This evening, Tuesday April 17, Susan and I are doing a live TV show in Akron, OH before a studio audience. Among other teaching, we will accept questions from people in the audience to which we shall respond by employing principles of ancient Jewish wisdom. This is what we do with our Ask the Rabbi feature that appears on our website each week. Except that tomorrow evening, we shall see the people asking and get to meet them after the one-hour show is done.
Imagine someone in the audience asking, “Rabbi, I want to get a divorce, but my wife who is here with me is really hurt and wants us to work on our marriage; what should we do?” There is, of course, no way to respond helpfully to all the pain oozing out of that question in the few minutes available in the show format. I know that both Susan and I would view it as a really inappropriate question to ask in a public forum.
A lawyer friend told me that, more times than he would have expected, he would be celebrating a family birthday at a restaurant when a client would approach him saying, “I know you’re in the middle of dinner, but…” What would follow would be some technical issue that could have and should have been addressed in an office environment.
As you roll down the track of life, with the exception of the very rare serendipitous incident, most positive events that improve your life occur only when you make them happen. In almost all cases, that means interacting with another person and coming to some agreement. It might mean a man persuading a woman to go out with him on a date. It might mean two business professionals agreeing upon a mutually profitable transaction. It might be a student getting a university admissions office to accept her application. In most instances, one of the people is the ‘seller’, the ‘supplicant’ or the ‘proposer’ while the other agrees or declines. Selecting the most propitious circumstances for the meeting is part of success strategy. Choosing the right place and the right time to discuss something with someone is an imperative. Yet so many seem oblivious.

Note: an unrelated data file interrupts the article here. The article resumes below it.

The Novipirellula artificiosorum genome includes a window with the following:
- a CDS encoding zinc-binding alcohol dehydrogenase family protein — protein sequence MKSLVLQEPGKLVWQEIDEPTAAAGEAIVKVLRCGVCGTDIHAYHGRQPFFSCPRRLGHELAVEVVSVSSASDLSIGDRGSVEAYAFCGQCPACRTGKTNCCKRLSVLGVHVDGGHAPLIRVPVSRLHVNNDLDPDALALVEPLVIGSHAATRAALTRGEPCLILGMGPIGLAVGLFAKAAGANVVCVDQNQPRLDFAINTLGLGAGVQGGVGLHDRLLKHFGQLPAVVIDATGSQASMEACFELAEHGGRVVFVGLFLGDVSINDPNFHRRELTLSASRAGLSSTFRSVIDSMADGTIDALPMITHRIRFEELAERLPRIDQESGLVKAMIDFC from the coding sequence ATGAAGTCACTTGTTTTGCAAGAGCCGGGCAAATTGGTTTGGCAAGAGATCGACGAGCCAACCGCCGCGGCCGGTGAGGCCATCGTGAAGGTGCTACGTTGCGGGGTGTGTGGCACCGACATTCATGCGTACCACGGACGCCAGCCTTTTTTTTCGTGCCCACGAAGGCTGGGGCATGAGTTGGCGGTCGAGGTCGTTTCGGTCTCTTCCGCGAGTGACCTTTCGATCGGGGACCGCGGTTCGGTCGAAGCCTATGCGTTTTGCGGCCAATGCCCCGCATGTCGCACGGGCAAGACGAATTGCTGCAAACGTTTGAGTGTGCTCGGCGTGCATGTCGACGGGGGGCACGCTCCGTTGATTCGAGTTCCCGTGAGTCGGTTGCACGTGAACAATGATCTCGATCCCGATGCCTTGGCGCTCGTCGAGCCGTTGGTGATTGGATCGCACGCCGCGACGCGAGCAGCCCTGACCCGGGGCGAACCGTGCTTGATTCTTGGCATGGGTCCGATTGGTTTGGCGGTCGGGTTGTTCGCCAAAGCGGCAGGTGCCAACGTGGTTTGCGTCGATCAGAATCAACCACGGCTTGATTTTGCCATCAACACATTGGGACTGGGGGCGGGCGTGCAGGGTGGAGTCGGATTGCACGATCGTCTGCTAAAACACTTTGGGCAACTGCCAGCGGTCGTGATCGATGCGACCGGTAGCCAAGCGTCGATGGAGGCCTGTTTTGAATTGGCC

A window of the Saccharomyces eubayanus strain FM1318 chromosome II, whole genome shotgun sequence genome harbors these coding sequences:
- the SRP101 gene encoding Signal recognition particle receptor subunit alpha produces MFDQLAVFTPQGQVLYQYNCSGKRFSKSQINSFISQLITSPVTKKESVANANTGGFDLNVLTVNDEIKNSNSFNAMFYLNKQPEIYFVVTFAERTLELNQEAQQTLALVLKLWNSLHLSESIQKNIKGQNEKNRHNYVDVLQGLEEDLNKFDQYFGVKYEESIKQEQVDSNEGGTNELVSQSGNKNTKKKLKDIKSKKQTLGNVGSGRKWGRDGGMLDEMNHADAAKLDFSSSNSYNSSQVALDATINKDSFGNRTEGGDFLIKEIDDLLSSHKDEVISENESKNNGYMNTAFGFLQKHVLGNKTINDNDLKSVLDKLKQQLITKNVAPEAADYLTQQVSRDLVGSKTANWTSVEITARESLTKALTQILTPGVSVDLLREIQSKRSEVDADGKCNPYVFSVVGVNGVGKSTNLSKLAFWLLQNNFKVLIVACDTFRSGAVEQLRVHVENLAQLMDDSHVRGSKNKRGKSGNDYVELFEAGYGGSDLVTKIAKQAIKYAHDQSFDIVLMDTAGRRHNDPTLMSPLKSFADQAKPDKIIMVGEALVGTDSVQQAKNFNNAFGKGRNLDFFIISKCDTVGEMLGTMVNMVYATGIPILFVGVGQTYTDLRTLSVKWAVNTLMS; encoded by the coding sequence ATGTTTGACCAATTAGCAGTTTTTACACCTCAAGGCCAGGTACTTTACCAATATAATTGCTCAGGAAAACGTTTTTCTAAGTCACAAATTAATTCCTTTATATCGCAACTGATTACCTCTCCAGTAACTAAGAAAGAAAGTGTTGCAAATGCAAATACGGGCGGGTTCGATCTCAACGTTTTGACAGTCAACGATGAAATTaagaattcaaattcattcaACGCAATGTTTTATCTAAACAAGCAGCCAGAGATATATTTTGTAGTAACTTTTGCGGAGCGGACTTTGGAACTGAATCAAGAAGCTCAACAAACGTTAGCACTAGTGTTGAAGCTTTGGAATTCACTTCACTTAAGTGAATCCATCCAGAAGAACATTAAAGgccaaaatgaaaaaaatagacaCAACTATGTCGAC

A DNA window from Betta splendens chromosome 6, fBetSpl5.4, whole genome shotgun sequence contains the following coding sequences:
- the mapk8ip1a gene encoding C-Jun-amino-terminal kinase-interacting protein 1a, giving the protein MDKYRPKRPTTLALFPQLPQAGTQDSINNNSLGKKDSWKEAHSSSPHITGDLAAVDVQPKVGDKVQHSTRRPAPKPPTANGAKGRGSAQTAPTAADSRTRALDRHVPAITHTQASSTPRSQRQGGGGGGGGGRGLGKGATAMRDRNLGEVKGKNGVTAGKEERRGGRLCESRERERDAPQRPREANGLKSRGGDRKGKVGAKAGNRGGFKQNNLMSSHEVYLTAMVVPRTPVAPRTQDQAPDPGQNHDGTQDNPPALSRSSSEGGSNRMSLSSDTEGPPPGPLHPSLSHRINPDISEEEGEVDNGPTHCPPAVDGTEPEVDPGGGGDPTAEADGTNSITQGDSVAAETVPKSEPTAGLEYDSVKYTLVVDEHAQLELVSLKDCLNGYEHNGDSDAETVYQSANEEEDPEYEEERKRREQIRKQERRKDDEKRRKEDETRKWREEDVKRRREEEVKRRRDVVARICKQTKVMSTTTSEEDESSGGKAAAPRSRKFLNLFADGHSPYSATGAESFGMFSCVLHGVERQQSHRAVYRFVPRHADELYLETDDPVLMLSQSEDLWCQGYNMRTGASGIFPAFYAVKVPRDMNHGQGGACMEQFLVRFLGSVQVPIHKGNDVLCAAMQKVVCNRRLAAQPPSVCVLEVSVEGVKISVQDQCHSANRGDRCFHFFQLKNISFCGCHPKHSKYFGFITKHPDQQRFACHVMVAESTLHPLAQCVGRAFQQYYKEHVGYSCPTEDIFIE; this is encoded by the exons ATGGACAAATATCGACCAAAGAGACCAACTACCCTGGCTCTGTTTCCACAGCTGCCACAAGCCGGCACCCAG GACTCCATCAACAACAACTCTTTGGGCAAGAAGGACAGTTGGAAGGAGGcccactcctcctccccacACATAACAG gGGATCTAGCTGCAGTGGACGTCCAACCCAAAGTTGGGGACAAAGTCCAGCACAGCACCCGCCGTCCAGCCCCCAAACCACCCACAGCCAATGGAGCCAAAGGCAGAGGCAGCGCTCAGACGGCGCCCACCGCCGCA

Take a lesson from Jacob who had a very sensitive discussion looming with his estranged brother Esau. Jacob had received the blessing (Genesis 27:27) from Isaac which, he, Jacob, had purchased from Esau years earlier. (Genesis 25:33). Esau was furious and swore to murder his brother. Jacob escaped into exile spending 20 years with his uncle Laban whose daughters he married.
Now, returning home, Jacob dispatched messengers bearing gifts to his brother Esau.
Jacob sent messengers ahead of him to his brother Esau,
to the land of Seir, the field of Edom.
The obvious question that we are expected to ask is why Jacob sent messengers to intercept Esau during one of the latter’s visits to Seir? After all, it wasn’t until much later (Genesis 36:6) that Esau left Canaan and relocated to Seir. At this point in the narrative, Jacob could still have arranged his encounter with Esau in Canaan where they both lived.
To answer this question we need to remember that one of Esau’s wives was Oholibama (Genesis 36:2) who was from Seir and whose father, Anah, was a prince of Seir (Genesis 36:20). Now we understand; Esau was visiting Seir with his wife for a family get together.
Jacob carefully planned his rapprochement with his brother. What he wanted to convey in this long-awaited meeting was, “Look, family matters. We are connected as brothers and we need to live that way.” Jacob had two choices about the most propitious location in which to bring up this sensitive family matter. He could approach Esau at his home base in Canaan which was exactly where the original trouble that split them took place. Alternatively, he could approach Esau while he was far from his office, focusing on family in far-off Seir. Clearly that was the better choice. Since the meeting went as hoped and the enmity was put aside, we can see that Jacob strategized well.
When and where we schedule important meetings matters. The obvious may not always be the best choice. It nearly always warrants some strategizing.